Are We Nearing the End of the Bear Market?

There were glimmers of light in the UK stock market last week. I actually purchased a few shares to add to my current holdings although I still have a lot of cash in my portfolios. It is worth repeating what Mark Slater of Slater Investments Ltd said at the end of the week:

“The bear market that started in late 2021 is now getting fairly long in the tooth. It has led to significant de-ratings across the board, with a small number of exceptions among the megacaps that dominate the FTSE 100 index. We have now seen a run on a major bank. Many investors are trying to work out which is the next shoe to drop – perhaps a real estate collapse, perhaps a worse recession than expected. We are well and truly into the disillusionment phase. Sir John Templeton said that “bull markets are born on pessimism, grow on scepticism, mature on optimism and die on euphoria.” Conversely, bear markets kill off the euphoria of the previous phase quite quickly and then grind away at any residual optimism until almost all market participants are deeply pessimistic. Given the current mood, the odds are that this bear market is nearing its end.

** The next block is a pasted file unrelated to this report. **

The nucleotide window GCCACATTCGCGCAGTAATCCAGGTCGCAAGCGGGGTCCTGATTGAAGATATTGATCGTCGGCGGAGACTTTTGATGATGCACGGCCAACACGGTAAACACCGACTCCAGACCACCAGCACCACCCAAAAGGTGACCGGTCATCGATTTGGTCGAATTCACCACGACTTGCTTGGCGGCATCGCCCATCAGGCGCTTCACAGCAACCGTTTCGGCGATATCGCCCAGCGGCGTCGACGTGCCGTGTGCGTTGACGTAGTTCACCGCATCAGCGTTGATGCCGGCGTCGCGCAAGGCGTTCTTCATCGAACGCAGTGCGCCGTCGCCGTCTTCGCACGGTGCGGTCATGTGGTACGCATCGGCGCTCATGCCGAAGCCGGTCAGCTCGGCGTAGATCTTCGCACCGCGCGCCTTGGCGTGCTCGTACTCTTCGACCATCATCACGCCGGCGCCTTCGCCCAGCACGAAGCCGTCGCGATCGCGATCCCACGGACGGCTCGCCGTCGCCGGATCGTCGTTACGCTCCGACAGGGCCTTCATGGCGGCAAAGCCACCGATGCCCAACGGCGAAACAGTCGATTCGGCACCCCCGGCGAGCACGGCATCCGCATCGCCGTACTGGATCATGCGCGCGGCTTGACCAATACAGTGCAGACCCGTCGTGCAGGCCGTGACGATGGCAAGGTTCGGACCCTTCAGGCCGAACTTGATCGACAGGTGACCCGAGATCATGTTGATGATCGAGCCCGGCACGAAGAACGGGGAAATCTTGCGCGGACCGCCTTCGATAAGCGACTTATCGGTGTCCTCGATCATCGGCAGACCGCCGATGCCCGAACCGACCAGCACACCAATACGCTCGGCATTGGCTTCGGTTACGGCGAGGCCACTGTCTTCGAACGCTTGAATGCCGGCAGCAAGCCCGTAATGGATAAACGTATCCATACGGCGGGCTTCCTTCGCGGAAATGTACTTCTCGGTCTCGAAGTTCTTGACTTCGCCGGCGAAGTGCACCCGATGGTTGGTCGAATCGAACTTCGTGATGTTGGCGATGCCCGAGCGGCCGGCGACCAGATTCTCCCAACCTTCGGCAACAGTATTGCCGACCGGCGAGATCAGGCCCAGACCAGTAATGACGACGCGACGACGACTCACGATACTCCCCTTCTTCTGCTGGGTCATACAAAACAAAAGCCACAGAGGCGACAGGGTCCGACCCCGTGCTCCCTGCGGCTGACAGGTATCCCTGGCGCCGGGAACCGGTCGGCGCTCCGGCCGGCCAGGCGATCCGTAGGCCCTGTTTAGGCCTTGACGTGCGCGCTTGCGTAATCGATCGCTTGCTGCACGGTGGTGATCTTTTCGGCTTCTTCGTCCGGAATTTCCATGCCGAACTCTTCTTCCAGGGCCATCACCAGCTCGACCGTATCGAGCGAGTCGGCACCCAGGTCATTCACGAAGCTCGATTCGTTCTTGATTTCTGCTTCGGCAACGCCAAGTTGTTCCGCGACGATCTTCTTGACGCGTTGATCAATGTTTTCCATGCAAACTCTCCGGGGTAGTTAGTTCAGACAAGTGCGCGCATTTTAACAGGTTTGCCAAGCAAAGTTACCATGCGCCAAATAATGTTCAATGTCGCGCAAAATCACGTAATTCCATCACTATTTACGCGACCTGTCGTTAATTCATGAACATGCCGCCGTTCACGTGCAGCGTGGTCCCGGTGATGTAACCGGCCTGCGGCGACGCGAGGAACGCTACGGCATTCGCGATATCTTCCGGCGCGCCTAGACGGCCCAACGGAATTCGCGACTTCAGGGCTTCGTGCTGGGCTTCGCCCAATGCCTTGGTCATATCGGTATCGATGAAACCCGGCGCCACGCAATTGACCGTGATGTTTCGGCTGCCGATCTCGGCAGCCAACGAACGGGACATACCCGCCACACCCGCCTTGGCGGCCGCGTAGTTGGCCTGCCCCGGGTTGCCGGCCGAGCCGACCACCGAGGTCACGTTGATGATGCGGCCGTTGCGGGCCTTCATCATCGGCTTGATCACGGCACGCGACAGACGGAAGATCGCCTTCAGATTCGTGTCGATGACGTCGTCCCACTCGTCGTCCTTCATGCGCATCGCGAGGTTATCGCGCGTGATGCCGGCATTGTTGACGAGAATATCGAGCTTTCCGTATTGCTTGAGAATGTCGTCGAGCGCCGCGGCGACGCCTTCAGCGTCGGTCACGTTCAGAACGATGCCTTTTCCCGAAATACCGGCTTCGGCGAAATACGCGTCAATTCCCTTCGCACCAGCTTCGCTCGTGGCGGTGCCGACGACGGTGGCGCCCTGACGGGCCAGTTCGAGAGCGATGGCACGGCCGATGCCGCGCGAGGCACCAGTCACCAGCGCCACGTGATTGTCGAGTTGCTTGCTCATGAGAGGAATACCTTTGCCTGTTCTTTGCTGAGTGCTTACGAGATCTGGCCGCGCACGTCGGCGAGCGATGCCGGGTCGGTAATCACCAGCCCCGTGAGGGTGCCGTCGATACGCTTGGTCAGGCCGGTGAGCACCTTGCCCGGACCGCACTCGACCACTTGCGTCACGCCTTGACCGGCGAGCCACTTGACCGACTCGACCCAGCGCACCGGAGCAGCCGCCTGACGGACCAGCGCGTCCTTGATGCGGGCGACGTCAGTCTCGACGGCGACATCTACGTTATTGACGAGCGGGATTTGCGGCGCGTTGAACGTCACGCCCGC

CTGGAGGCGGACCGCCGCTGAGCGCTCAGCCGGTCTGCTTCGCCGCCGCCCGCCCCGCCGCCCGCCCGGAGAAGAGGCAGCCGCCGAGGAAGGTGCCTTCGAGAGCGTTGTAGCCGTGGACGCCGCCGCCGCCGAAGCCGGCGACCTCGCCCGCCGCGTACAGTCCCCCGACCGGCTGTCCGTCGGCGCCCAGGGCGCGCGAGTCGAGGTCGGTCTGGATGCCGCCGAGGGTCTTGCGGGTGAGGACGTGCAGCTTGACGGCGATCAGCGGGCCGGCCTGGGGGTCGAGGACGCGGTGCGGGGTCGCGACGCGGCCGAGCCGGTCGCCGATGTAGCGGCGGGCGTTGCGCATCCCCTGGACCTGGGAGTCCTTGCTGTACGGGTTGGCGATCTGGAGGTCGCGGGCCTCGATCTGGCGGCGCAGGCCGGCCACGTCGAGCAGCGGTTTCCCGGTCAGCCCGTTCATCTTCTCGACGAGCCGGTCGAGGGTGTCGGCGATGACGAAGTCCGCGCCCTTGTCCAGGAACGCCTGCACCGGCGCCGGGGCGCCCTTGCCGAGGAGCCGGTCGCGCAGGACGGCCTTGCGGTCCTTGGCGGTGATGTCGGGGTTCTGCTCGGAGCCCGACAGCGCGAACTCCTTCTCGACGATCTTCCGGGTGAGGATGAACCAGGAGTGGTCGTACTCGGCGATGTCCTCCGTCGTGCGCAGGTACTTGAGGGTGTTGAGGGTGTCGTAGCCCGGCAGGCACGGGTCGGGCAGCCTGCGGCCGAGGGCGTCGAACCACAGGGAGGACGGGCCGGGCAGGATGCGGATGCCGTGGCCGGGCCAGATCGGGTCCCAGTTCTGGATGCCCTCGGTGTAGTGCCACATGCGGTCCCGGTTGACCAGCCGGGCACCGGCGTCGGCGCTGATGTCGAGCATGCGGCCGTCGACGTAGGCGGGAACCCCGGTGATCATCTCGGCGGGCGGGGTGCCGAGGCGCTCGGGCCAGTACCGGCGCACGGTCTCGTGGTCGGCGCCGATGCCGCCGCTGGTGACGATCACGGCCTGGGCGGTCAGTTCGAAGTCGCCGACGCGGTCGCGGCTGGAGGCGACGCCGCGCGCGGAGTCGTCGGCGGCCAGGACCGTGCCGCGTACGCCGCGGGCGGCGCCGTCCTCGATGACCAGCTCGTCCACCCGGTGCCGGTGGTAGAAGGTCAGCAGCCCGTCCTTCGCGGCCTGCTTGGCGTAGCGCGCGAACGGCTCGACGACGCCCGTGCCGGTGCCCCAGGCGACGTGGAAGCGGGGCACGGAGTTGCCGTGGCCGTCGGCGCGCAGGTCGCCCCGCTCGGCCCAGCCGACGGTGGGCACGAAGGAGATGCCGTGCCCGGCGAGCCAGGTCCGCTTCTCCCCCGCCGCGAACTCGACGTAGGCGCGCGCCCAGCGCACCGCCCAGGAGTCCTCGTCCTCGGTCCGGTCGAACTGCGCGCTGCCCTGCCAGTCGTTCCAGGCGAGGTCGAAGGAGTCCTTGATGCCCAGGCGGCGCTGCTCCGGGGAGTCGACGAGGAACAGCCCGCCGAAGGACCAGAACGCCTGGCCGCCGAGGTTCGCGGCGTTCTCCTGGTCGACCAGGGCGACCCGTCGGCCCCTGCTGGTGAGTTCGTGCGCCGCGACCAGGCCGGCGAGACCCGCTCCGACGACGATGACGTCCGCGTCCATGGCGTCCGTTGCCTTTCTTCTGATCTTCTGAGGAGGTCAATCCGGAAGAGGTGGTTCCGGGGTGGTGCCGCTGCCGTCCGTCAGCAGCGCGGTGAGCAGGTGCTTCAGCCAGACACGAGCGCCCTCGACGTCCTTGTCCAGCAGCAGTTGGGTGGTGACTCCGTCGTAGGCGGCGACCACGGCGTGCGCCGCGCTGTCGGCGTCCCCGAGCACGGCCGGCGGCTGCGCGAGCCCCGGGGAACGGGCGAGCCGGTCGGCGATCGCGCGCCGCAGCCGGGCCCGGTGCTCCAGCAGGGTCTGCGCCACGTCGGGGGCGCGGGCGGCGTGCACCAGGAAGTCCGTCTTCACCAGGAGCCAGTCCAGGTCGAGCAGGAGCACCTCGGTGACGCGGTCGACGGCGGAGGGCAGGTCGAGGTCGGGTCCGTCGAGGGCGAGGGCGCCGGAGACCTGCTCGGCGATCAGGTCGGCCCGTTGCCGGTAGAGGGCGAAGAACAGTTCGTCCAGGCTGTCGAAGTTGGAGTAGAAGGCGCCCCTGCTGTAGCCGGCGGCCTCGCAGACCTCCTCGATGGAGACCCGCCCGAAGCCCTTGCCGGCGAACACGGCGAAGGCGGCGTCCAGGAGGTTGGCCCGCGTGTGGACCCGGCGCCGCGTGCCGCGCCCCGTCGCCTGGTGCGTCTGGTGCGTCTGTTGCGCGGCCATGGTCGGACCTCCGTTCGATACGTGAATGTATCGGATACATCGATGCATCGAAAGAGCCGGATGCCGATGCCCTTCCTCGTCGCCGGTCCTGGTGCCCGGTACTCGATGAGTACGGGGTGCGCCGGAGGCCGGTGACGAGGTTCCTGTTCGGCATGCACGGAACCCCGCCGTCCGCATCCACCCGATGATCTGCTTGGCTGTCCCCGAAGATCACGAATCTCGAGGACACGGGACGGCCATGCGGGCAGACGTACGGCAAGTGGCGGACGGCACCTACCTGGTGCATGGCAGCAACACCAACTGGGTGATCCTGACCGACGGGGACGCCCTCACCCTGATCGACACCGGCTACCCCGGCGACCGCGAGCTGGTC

We are not advocates of market timing for the simple reason that it is extremely hard to get it right, both at the point of entry and exit. Investors who can do this are extremely rare, and most of them get it badly wrong at some point. Instead, we prefer to buy businesses we understand that can compound their earnings over time. We expect the majority of the companies we own to do this even though the economic backcloth is challenging. Some other companies we own will probably see their growth rates slow temporarily but we expect them to improve their competitive positions during tough times by taking market share or by making cheaper acquisitions. Only a handful of companies in the portfolio have experienced problems but these are typically due to unforced errors or things like China’s lockdown, issues that are temporary or fixable.

We have not seen so many companies we own trade on single digit PE multiples since 2008-9. Now, as then, as companies grow their earnings while their multiples fall they are getting cheaper and cheaper. It is analogous to holding a beach ball under water. Sooner or later you cannot hold it down any longer and it jumps above the water. For a more accurate analogy, someone would also be pumping air into the beach ball while you try to keep in down.

It is fashionable to be “down” on the UK, especially after the Truss budget. It is therefore worth remembering that the UK is not all doom and gloom. The Mid 250 index has broadly matched the earnings of the S&P 500 over the past twenty years. The UK market also produces a higher proportion of “tenbaggers” than the US market. Michael Caine might say that “not a lot of people know that” and he would be right. Our view is that we saw peak gloom about the UK last autumn.